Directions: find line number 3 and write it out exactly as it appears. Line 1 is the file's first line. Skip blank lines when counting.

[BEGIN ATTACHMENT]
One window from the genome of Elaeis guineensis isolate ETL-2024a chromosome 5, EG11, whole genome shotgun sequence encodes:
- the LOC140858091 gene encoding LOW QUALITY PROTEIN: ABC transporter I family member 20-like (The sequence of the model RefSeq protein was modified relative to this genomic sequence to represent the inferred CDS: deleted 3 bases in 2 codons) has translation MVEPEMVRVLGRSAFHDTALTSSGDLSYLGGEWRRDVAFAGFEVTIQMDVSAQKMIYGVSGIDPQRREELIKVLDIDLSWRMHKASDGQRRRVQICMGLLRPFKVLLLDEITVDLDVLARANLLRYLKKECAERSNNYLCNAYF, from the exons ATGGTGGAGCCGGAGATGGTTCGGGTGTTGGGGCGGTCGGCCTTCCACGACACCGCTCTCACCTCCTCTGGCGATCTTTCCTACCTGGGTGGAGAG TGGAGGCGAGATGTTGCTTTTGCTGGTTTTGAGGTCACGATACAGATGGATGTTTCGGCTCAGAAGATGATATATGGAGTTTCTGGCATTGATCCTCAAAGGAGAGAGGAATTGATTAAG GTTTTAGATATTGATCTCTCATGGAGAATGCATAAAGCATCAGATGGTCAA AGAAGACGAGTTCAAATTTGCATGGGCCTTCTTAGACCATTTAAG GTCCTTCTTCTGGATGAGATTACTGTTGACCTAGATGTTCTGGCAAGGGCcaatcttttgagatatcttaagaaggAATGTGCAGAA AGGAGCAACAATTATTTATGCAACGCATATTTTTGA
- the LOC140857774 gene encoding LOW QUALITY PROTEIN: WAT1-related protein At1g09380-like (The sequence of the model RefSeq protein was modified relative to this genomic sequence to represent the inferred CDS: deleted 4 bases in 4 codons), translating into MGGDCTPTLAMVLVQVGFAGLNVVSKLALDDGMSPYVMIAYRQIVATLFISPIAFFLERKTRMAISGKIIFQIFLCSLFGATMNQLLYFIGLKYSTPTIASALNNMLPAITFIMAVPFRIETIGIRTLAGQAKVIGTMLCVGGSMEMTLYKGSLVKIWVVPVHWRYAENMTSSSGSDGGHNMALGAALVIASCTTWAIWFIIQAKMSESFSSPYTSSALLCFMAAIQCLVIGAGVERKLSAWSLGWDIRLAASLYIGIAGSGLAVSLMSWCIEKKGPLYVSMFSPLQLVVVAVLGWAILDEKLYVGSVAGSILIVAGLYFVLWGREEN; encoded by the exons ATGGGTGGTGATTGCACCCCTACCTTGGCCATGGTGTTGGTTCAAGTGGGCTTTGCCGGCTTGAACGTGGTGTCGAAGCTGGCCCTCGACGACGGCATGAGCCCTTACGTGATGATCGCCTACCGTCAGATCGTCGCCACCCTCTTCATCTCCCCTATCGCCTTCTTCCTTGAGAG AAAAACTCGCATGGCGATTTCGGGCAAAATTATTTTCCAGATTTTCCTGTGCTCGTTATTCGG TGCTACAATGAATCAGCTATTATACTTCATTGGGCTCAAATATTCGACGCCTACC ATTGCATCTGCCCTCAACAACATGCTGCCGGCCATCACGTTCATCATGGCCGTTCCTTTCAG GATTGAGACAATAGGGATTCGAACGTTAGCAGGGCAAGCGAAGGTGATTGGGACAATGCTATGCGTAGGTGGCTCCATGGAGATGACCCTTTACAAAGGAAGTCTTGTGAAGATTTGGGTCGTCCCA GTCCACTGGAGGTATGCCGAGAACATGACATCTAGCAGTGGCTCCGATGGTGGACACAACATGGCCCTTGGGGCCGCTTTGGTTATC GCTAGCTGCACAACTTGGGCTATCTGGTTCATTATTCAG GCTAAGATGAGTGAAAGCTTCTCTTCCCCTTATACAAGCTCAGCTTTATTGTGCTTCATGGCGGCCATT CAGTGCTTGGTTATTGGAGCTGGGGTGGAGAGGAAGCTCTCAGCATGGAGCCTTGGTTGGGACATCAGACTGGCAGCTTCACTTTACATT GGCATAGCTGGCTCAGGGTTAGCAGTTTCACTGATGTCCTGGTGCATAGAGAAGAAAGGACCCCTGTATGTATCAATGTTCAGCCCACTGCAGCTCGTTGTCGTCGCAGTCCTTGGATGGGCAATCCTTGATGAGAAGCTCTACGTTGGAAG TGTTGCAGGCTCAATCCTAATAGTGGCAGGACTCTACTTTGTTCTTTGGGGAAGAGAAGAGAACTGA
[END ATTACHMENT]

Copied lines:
- the LOC140857774 gene encoding LOW QUALITY PROTEIN: WAT1-related protein At1g09380-like (The sequence of the model RefSeq protein was modified relative to this genomic sequence to represent the inferred CDS: deleted 4 bases in 4 codons), translating into MGGDCTPTLAMVLVQVGFAGLNVVSKLALDDGMSPYVMIAYRQIVATLFISPIAFFLERKTRMAISGKIIFQIFLCSLFGATMNQLLYFIGLKYSTPTIASALNNMLPAITFIMAVPFRIETIGIRTLAGQAKVIGTMLCVGGSMEMTLYKGSLVKIWVVPVHWRYAENMTSSSGSDGGHNMALGAALVIASCTTWAIWFIIQAKMSESFSSPYTSSALLCFMAAIQCLVIGAGVERKLSAWSLGWDIRLAASLYIGIAGSGLAVSLMSWCIEKKGPLYVSMFSPLQLVVVAVLGWAILDEKLYVGSVAGSILIVAGLYFVLWGREEN; encoded by the exons ATGGGTGGTGATTGCACCCCTACCTTGGCCATGGTGTTGGTTCAAGTGGGCTTTGCCGGCTTGAACGTGGTGTCGAAGCTGGCCCTCGACGACGGCATGAGCCCTTACGTGATGATCGCCTACCGTCAGATCGTCGCCACCCTCTTCATCTCCCCTATCGCCTTCTTCCTTGAGAG AAAAACTCGCATGGCGATTTCGGGCAAAATTATTTTCCAGATTTTCCTGTGCTCGTTATTCGG TGCTACAATGAATCAGCTATTATACTTCATTGGGCTCAAATATTCGACGCCTACC ATTGCATCTGCCCTCAACAACATGCTGCCGGCCATCACGTTCATCATGGCCGTTCCTTTCAG GATTGAGACAATAGGGATTCGAACGTTAGCAGGGCAAGCGAAGGTGATTGGGACAATGCTATGCGTAGGTGGCTCCATGGAGATGACCCTTTACAAAGGAAGTCTTGTGAAGATTTGGGTCGTCCCA GTCCACTGGAGGTATGCCGAGAACATGACATCTAGCAGTGGCTCCGATGGTGGACACAACATGGCCCTTGGGGCCGCTTTGGTTATC GCTAGCTGCACAACTTGGGCTATCTGGTTCATTATTCAG GCTAAGATGAGTGAAAGCTTCTCTTCCCCTTATACAAGCTCAGCTTTATTGTGCTTCATGGCGGCCATT CAGTGCTTGGTTATTGGAGCTGGGGTGGAGAGGAAGCTCTCAGCATGGAGCCTTGGTTGGGACATCAGACTGGCAGCTTCACTTTACATT GGCATAGCTGGCTCAGGGTTAGCAGTTTCACTGATGTCCTGGTGCATAGAGAAGAAAGGACCCCTGTATGTATCAATGTTCAGCCCACTGCAGCTCGTTGTCGTCGCAGTCCTTGGATGGGCAATCCTTGATGAGAAGCTCTACGTTGGAAG TGTTGCAGGCTCAATCCTAATAGTGGCAGGACTCTACTTTGTTCTTTGGGGAAGAGAAGAGAACTGA